Lower leg and air sleeve services are an easy but important bit of preventative maintenance that can be done with a few tools at home. Basically, it’s refreshing the suspension component with fresh oils, cleaning seals, any foam rings and the inside of the lowers but once complete, you’ll be rewarded with smoother suspension and you’ll avoid any premature wear.
The processes are similar on most brands’ suspension and it involves removing the fork’s lowers, giving the interior of the lowers and the seals a wipe with a clean cloth or shop towel, and filling the foam rings with fresh oil. Then reassemble, of course.
Air sleeve services are even easier and can be done with the shock left on the bike. First, make sure that the shock is completely deflated, then unscrew the air can, wipe away dirt and mucky oil, pour in fresh oil and reinstall the air sleeve, and reinflate.
We’ll have full tutorials on how to get these jobs done soon.
Keep it clean
This one’s simple but vital in prolonging the working life of your suspension while again, avoiding premature wear and keeping it feeling fresh. Fox recommends that any suspension components are washed with a warm water/mild soap solution. Be sure to wipe away any crud from around the seals with a clean soft cloth too.
If you're looking to step your suspension seal cleaning up a notch, there are sprays available such as Juice Lube's Fork Juice and Muc-Off's Silicone Spray. These are designed to be sprayed onto the stanchions before pumping the suspension a number of times to shift any crud hidden under your seals, prime to be wiped away. Be sure to keep your brakes as far away as possible from these sprays though, as they'll contaminate your rotors and pads, rendering them useless and very dangerous.
Experiment with those dials
Every suspension fork and component comes kitted with some form of rebound and compression adjustment. Keeping things simple here, the rebound dial adjusts the speed at which the suspension rebounds to full travel, while the compression controls the speed at which it compresses. Both of those work in tandem to keep your wheels tracking the ground while keeping you comfortable aboard your bike.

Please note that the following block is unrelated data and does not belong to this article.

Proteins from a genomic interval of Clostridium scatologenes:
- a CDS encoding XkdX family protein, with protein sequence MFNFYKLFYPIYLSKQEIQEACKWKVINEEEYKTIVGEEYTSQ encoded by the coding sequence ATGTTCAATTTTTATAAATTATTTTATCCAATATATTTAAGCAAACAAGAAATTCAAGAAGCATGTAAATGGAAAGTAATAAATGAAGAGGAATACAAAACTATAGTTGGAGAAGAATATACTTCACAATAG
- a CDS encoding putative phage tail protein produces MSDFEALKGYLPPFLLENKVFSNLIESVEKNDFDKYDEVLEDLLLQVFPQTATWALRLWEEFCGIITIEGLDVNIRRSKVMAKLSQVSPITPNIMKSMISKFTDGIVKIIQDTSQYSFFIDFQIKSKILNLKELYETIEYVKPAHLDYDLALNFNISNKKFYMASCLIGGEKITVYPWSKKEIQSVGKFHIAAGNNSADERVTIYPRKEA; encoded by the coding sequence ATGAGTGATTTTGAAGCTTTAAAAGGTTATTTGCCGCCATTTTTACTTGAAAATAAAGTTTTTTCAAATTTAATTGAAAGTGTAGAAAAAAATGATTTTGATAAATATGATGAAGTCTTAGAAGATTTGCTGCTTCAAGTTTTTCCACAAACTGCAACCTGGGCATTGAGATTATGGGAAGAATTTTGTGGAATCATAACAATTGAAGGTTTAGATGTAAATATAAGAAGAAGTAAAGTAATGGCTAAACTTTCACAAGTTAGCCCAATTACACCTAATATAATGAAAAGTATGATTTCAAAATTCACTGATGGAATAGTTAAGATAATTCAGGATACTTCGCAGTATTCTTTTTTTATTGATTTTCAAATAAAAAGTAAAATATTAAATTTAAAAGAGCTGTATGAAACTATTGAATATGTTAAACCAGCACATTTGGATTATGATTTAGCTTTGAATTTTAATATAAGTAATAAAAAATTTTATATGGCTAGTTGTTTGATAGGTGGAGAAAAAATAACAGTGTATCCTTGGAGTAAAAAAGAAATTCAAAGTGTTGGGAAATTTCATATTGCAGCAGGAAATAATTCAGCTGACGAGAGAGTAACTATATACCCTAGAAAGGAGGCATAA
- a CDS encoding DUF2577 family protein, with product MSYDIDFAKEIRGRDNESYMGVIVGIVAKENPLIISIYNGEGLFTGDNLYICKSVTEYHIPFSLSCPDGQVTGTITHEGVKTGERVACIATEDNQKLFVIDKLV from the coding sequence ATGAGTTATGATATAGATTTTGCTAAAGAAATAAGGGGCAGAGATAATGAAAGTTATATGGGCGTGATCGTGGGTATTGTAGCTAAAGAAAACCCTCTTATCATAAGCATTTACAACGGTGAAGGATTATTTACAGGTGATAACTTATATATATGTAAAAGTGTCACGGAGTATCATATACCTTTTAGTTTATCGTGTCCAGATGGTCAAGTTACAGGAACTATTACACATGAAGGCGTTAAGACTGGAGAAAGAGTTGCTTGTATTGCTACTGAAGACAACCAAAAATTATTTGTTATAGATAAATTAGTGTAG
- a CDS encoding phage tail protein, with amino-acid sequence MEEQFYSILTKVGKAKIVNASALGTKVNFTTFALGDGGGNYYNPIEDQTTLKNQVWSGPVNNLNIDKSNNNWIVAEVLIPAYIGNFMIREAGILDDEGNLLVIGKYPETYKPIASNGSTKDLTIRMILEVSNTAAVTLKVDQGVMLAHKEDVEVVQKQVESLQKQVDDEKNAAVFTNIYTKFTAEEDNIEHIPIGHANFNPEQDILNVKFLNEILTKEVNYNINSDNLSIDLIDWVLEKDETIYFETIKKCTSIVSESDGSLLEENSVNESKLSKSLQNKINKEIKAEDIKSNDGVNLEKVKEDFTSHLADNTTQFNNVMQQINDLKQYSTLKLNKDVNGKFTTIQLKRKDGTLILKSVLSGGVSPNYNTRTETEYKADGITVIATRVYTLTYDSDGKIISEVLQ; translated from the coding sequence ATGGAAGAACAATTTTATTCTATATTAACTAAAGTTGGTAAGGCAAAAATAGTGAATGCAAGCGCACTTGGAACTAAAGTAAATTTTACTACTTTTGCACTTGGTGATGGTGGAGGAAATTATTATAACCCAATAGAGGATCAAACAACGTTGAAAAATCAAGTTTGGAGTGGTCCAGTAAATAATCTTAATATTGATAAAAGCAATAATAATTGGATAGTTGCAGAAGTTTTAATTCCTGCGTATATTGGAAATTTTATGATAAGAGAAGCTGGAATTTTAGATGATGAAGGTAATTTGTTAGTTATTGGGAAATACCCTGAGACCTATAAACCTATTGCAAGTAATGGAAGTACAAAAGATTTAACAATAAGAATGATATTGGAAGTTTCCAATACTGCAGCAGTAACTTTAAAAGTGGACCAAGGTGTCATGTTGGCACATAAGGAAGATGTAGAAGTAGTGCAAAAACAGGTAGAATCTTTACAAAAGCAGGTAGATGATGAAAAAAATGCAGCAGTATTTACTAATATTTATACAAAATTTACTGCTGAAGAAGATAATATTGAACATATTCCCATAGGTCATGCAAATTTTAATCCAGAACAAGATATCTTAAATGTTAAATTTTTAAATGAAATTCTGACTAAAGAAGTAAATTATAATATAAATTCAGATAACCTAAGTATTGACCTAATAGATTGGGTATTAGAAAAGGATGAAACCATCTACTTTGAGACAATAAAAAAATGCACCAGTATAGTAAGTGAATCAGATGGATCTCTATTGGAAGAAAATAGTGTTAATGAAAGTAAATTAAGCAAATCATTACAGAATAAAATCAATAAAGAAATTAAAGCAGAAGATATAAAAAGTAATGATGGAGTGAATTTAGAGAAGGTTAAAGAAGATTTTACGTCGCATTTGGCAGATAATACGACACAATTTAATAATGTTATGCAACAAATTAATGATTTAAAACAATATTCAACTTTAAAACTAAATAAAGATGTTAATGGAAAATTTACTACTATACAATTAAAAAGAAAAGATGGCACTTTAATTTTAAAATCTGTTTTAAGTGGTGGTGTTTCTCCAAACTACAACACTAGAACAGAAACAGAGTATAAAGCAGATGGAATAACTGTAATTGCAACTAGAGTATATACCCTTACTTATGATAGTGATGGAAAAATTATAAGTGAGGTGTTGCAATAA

It can be tricky to find the correct setup for you, however, but one big step forwards in finding your suspension's sweet spot is to take a look at your manufacturer's recommended settings. Then, as trails can differ, adjust those settings only gradually while making note of what you've adjusted and how. The right setup for you is vital in getting your suspension working as it should.
Get that annual service done
Let’s face it this has to be done. Remember that your suspension components can be the most expensive part of your bike so it’s best to keep on top of their annual service intervals. This isn’t only to keep your bike running smoothly but you’ll avoid any costly repair bills or the cost of a whole new fork.
Check your pivot bearings
Often overlooked but your bike’s pivot bearings are an integral part of your rear suspension’s performance. You could have your shock fresh after a service but if your pivot bearings are shot, your bike will still feel awful. While your shock is in for a service, check through those bearings and make sure they’re still running smoothly and there’s no play anywhere in the system. This will only help keep your suspension running sweet.